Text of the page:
Living Afloat

Ok my first post of my first ever blog. This blog has come about with a realisation I should write some of my adventures in beekeeping, living on a boat and trying to achieve the good life. My name is Thomas Bickerdike and I am a beekeeper for eight years and have lived on a narrowboat for ten. I am a joiner and occasional cabinet make and consider myself lucky to have a skill that enables me to work with timber in all its variations.

A couple of years ago I decided I was working far too many hours just to pay the bills so I decided to make life as simple as possible and concentrate on being happy and go in search of the good life.

I think I should make an apology for the inevitable typos that will follow as medium dyslexia will make that inevitable and a big thanks to Emily and Emma a couple of beekeeping buddies and two excellent blogs and without them I would not have been able to start and one day when I know how to will link them.

A short walk through my home Dovetail a 45 foot narrowboat powered by a 1500cc diesel engine. I just love this little boat and a bit like living inside your favourite box of chocolates.

The blunt and the steering end

The blunt and the steering end

Just through the doors under a compartment is the engine and along with moving the boat it and two solar panels generates all my electric and stores it in batteries. The power is 12v and I have an inverter to convert to 240v but this is a big drain on the batteries and is mainly for occasional use and laptop charging.

The pointy end

The pointy end

The canvas covers over the front deck folded back in the summer with fitted seating and storage under it’s a nice place to sit and chill out with the ducks ect, a cold beer or glass of wine also helps. But during the winter it becomes the shed full of bags of firewood and a few bags of coal. Under the floor of the front deck is my water tank and when full gives me approx 4 weeks water fortunately there are plenty water points to fill up. I get hot water from a gas water heater. The gas bottles are in a gas locker just in front of the front deck and also supply gas to my oven and hob.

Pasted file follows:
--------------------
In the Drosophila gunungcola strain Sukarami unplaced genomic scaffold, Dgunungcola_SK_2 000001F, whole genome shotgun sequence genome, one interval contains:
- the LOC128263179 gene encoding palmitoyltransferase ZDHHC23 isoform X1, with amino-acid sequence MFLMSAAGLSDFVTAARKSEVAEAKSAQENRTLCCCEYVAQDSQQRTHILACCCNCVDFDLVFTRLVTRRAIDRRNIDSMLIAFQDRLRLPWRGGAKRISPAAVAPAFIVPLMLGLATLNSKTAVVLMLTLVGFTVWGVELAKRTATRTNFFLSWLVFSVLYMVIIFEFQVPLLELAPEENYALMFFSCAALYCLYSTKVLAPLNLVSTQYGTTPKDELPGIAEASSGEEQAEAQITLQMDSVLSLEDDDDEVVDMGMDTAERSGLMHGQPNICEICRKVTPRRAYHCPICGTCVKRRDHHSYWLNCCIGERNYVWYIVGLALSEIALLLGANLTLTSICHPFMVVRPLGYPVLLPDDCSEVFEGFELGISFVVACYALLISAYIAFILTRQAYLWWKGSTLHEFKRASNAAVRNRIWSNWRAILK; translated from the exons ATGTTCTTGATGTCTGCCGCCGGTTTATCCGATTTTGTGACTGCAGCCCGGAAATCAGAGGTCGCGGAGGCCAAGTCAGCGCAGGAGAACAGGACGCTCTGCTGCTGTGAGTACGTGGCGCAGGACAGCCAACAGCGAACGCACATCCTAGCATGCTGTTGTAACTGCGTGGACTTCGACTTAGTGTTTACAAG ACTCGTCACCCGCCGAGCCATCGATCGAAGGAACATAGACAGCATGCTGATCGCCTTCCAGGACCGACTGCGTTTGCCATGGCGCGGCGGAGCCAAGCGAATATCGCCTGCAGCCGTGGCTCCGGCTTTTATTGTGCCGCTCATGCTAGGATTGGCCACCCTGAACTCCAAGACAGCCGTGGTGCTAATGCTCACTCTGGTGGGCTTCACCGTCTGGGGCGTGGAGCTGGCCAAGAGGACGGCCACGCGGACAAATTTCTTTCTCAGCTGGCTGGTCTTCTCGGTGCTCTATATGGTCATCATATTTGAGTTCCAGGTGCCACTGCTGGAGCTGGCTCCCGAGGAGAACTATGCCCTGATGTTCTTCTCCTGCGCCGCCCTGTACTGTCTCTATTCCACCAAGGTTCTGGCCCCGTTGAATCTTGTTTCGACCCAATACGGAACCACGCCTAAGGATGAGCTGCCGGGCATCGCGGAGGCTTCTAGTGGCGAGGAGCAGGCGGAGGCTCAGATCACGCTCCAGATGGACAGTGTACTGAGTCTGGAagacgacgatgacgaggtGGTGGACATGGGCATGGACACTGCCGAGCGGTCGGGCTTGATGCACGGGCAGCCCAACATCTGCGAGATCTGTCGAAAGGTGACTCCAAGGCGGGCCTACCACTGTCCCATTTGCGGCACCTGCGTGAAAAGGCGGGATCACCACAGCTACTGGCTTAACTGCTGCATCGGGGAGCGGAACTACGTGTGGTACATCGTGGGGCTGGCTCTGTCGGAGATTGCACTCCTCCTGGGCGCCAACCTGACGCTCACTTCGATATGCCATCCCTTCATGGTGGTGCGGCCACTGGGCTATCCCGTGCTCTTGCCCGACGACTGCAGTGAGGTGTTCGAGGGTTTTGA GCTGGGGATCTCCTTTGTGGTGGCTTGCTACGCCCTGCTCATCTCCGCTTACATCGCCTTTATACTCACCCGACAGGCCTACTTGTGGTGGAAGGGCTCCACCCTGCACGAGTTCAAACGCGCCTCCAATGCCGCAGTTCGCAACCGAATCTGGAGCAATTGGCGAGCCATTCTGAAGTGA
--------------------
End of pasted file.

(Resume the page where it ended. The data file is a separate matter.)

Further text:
Looking down to the pointy end

Looking down to the pointy end

“Is it cold” something us boaters are asked all the time and no its actually very very warm, to warm at times, providing you have the fire lit. On my boat the stove is centrally positioned and radiates heat out and away and along with a back boiler heats two radiators both at each end of the boat so throughout the boat it has good even heat. Behind the 20mm Oak boarding and painted walls is 50mm insulation and along with the timber a well insulated boat plenty of times I have had 4” of snow sitting on the boat all week and me nice and cosy inside so minimum heat loss. Its handy been a joiner as I can collect off cuts of timber all year and have a good supply of free heat come the winter.

Looking back towards the blunt end

Looking back towards the blunt end

I will in time mention more on the boat and my short travels. I have actually approx 3000 miles of inland waterways to navigate if I so wish but for now keep my travels to in and around west London skimming the outskirts to be close to the wildlife and more open space.


I just love the interaction all the different birds on the water have and it’s not all harmonious, shy Moore Hens, argumentative Coots, crazy Ducks, noisy Canada Geese, Cormorants and majestic Swans are the main characters of the soap opera that takes place just beyond my windows.


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2 Responses to Living Afloat

  1. Andy says:

    Greetings Thomas,

    what a lovely Blog! a good read, thanks. love the idea of living in my favourite box of chocolates!


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